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China is investing in Latin America, and the US is jealous

China is investing in Latin America, and the US is jealous
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An extraordinary change in attitude toward China has taken hold in Washington over the past several months from jovial nudging to full-on confrontation on trade and pretty much everything else.

Beginning with the National Defense Strategy in January, a trio of China-critics surrounding the president have built the case that China presents a threat to U.S. interests in every sector, culminating in Vice President Pence’s outlining the new China policy at the Hudson Institute on Oct. 4.

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What is so extraordinary is that this change in attitude has opened veritable floodgates of denunciations against China: Journalists, think-tankers and other scholars are virtually falling over each other to suggest that they had known all along that China was a dishonest competitor.

Criticizing China has become the new norm, even though it is really a spectacular case of the pot calling the kettle black — all major powers believe they can make exceptions to the rule.

It is really much simpler: China’s wealth and size put it in a position to make new friends, and Washington is uncomfortable with that.

"Thou shalt not have any other gods before Me," is the message the U.S. State Department is now carrying out to the rest of the world, including its southern neighbors. 

It was only last February that former Secretary of State Rex TillersonRex Wayne TillersonWhite House ousts Sessions Trump downplays potential turnover: 'Everybody wants to work in this White House' Trump says Cabinet changes likely after midterms MORE stated that “Latin America does not need new imperial powers,” perhaps sardonically implying that the current imperial power, the United States, was perfectly adequate.

In turn, when current Secretary of State Mike PompeoMichael (Mike) Richard PompeoOvernight Defense — Presented by Raytheon — Trump's Armistice Day trip marked by controversy | US ends aerial refueling to Saudi coalition in Yemen | Analysts identify undeclared North Korean missile bases U.S. think tank identifies 13 undeclared missile bases in North Korea Pompeo reaffirms to Saudi crown prince US will hold Khashoggi’s killers ‘accountable’ MORE said in Panama that “when China comes calling it’s not always for the good of your citizens," he seemed to forget that the U.S. presence has often been controversial: For over a century, Washington repeatedly and violently interfered with the citizens and governments of Latin America.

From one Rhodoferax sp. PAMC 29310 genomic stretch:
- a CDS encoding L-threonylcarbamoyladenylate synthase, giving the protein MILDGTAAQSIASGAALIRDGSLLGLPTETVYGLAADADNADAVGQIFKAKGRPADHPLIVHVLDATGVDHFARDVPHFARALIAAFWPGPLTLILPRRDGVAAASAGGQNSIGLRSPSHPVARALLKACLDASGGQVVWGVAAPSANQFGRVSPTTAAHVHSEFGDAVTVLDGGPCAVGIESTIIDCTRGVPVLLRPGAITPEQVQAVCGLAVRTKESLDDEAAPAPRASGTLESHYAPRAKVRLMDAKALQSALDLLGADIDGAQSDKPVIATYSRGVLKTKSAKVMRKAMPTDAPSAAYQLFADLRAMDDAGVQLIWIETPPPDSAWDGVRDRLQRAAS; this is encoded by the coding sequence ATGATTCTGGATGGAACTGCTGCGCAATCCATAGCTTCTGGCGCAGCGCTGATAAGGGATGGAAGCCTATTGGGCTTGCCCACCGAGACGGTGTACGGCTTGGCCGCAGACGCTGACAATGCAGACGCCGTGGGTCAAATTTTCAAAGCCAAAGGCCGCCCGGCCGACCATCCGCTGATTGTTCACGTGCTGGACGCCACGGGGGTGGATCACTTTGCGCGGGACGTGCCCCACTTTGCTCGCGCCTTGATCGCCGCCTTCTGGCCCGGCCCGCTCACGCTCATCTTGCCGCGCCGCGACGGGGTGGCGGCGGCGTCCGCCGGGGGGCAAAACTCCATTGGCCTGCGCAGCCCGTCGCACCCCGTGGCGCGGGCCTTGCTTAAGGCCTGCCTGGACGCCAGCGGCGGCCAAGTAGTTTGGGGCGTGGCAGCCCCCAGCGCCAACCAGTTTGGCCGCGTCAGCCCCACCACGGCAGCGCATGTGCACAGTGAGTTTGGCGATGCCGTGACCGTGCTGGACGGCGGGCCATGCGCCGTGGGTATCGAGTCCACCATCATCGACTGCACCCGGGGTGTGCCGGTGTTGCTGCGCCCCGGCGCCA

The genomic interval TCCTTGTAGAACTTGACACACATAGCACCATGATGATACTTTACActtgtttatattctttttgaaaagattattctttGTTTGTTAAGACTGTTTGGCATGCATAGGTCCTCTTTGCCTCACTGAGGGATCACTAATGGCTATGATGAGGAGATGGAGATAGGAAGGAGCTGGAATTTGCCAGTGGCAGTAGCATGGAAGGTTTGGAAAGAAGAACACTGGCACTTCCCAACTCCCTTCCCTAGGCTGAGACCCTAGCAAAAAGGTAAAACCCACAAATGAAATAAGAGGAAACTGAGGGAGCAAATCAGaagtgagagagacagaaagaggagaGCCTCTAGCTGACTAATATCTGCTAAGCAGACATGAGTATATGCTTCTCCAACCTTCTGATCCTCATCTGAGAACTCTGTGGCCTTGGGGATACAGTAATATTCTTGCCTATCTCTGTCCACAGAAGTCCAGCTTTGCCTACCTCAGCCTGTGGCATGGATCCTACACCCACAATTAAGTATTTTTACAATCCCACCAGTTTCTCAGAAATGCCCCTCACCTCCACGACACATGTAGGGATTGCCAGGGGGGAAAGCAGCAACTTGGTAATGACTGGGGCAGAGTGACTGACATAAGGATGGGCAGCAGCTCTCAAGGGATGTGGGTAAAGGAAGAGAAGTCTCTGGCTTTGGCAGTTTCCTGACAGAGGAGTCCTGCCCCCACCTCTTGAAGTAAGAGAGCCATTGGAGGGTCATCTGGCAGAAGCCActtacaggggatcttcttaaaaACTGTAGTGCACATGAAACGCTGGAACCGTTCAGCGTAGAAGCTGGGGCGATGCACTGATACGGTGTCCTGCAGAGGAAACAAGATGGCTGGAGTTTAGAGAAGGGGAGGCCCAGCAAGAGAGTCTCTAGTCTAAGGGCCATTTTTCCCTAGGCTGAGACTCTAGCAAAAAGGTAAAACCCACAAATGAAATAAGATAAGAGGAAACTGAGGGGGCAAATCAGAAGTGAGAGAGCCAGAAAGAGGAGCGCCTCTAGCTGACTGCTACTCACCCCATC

What's more, Pompeo ignored the reality that China’s proposal to fund and build infrastructure is in the region’s vital interest.

Japan is no friend of China’s, but Prime Minister Shinzo Abe has recognized that getting involved in Chinese President Xi Jinping’s hallmark Belt and Road Initiative is the best way to help shape it.

The U.S. instead rejects the Chinese-led initiative and proposes to “counter” it through the BUILD Act. Physical connectivity is essential for countries to ensure economic development and social stability, something no regional or external power has been willing or able to bring about in Latin America (or in Africa, for that matter).

There is no downside to connecting cities and ports with government-financed public goods. If the U.S. can contribute to this process so much the better. Competition is healthy as long as neither side tries to eliminate its rival.

Both Tillerson’s and Pompeo’s statements build on the unhelpful neologism used in the 2018 National Defense Strategy, which described China’s approach as “predatory economics" and “debt-trap diplomacy." This erroneously suggests that Beijing deliberately acts to the detriment of recipient countries. 

Instead, China may well be in a position to help resolve the dearth of infrastructure in Latin America, a fundamental issue that could sustainably raise living standards in one of the poorest and most unequal regions of the world.

That said, China’s state media is mistaken when it suggests that “Latin American countries know how to weigh their interests."

Although some have put their minds to the task of balancing their relations with the world’s major powers — Chile and Panama, for example — most are too deeply mired in the domestic conflicts of their divided societies to define their broader interests, let alone pursue solutions in the global arena.  

If the U.S. did a little less bullying and dividing and a little more nurturing and constructive engaging, it would make far better use of its diplomats and the thick web of connections it has in the Western Hemisphere.

Benjamin Creutzfeldt is a fellow in the Latin America program and the Kissinger Institute on China and the United States at the Wilson Center.